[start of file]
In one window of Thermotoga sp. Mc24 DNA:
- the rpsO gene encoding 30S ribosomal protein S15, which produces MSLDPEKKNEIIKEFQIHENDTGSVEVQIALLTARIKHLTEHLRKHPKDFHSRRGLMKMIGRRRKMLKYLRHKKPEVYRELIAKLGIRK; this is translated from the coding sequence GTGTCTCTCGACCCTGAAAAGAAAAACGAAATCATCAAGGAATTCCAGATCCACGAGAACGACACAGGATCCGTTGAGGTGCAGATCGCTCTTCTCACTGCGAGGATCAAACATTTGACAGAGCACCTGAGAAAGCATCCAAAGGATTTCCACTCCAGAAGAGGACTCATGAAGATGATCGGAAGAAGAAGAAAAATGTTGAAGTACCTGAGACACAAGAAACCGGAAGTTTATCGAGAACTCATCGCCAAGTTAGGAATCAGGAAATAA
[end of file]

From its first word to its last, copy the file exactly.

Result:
In one window of Thermotoga sp. Mc24 DNA:
- the rpsO gene encoding 30S ribosomal protein S15, which produces MSLDPEKKNEIIKEFQIHENDTGSVEVQIALLTARIKHLTEHLRKHPKDFHSRRGLMKMIGRRRKMLKYLRHKKPEVYRELIAKLGIRK; this is translated from the coding sequence GTGTCTCTCGACCCTGAAAAGAAAAACGAAATCATCAAGGAATTCCAGATCCACGAGAACGACACAGGATCCGTTGAGGTGCAGATCGCTCTTCTCACTGCGAGGATCAAACATTTGACAGAGCACCTGAGAAAGCATCCAAAGGATTTCCACTCCAGAAGAGGACTCATGAAGATGATCGGAAGAAGAAGAAAAATGTTGAAGTACCTGAGACACAAGAAACCGGAAGTTTATCGAGAACTCATCGCCAAGTTAGGAATCAGGAAATAA